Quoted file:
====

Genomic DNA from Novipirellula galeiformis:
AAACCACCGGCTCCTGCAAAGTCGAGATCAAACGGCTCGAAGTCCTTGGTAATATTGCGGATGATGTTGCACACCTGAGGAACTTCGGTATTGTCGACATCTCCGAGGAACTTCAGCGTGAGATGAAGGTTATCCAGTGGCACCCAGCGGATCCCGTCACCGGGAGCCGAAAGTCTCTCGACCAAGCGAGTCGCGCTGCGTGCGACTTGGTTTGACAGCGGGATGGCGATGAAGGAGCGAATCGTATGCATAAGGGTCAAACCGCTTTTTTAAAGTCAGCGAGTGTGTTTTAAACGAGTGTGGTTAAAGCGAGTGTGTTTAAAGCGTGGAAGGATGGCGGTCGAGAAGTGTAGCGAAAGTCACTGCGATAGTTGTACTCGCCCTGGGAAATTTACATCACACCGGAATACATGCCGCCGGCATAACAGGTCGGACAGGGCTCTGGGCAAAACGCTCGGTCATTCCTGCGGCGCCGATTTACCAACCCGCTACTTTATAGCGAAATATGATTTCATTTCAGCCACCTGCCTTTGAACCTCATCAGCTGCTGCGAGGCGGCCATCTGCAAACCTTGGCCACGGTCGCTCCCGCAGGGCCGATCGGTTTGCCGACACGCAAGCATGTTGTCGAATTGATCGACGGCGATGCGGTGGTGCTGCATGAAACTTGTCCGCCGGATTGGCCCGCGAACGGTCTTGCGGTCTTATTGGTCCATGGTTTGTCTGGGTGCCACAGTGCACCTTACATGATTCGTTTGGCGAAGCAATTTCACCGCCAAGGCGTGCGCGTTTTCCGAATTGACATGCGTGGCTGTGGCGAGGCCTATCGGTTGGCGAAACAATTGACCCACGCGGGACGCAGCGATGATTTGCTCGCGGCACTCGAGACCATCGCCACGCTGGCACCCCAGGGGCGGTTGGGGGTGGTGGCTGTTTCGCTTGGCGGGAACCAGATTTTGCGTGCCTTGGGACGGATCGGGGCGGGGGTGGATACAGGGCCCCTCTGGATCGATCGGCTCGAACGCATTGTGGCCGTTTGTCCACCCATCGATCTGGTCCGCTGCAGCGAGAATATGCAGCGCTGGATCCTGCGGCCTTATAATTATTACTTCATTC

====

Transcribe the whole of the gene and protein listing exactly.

Genomic DNA from Novipirellula galeiformis:
AAACCACCGGCTCCTGCAAAGTCGAGATCAAACGGCTCGAAGTCCTTGGTAATATTGCGGATGATGTTGCACACCTGAGGAACTTCGGTATTGTCGACATCTCCGAGGAACTTCAGCGTGAGATGAAGGTTATCCAGTGGCACCCAGCGGATCCCGTCACCGGGAGCCGAAAGTCTCTCGACCAAGCGAGTCGCGCTGCGTGCGACTTGGTTTGACAGCGGGATGGCGATGAAGGAGCGAATCGTATGCATAAGGGTCAAACCGCTTTTTTAAAGTCAGCGAGTGTGTTTTAAACGAGTGTGGTTAAAGCGAGTGTGTTTAAAGCGTGGAAGGATGGCGGTCGAGAAGTGTAGCGAAAGTCACTGCGATAGTTGTACTCGCCCTGGGAAATTTACATCACACCGGAATACATGCCGCCGGCATAACAGGTCGGACAGGGCTCTGGGCAAAACGCTCGGTCATTCCTGCGGCGCCGATTTACCAACCCGCTACTTTATAGCGAAATATGATTTCATTTCAGCCACCTGCCTTTGAACCTCATCAGCTGCTGCGAGGCGGCCATCTGCAAACCTTGGCCACGGTCGCTCCCGCAGGGCCGATCGGTTTGCCGACACGCAAGCATGTTGTCGAATTGATCGACGGCGATGCGGTGGTGCTGCATGAAACTTGTCCGCCGGATTGGCCCGCGAACGGTCTTGCGGTCTTATTGGTCCATGGTTTGTCTGGGTGCCACAGTGCACCTTACATGATTCGTTTGGCGAAGCAATTTCACCGCCAAGGCGTGCGCGTTTTCCGAATTGACATGCGTGGCTGTGGCGAGGCCTATCGGTTGGCGAAACAATTGACCCACGCGGGACGCAGCGATGATTTGCTCGCGGCACTCGAGACCATCGCCACGCTGGCACCCCAGGGGCGGTTGGGGGTGGTGGCTGTTTCGCTTGGCGGGAACCAGATTTTGCGTGCCTTGGGACGGATCGGGGCGGGGGTGGATACAGGGCCCCTCTGGATCGATCGGCTCGAACGCATTGTGGCCGTTTGTCCACCCATCGATCTGGTCCGCTGCAGCGAGAATATGCAGCGCTGGATCCTGCGGCCTTATAATTATTACTTCATTC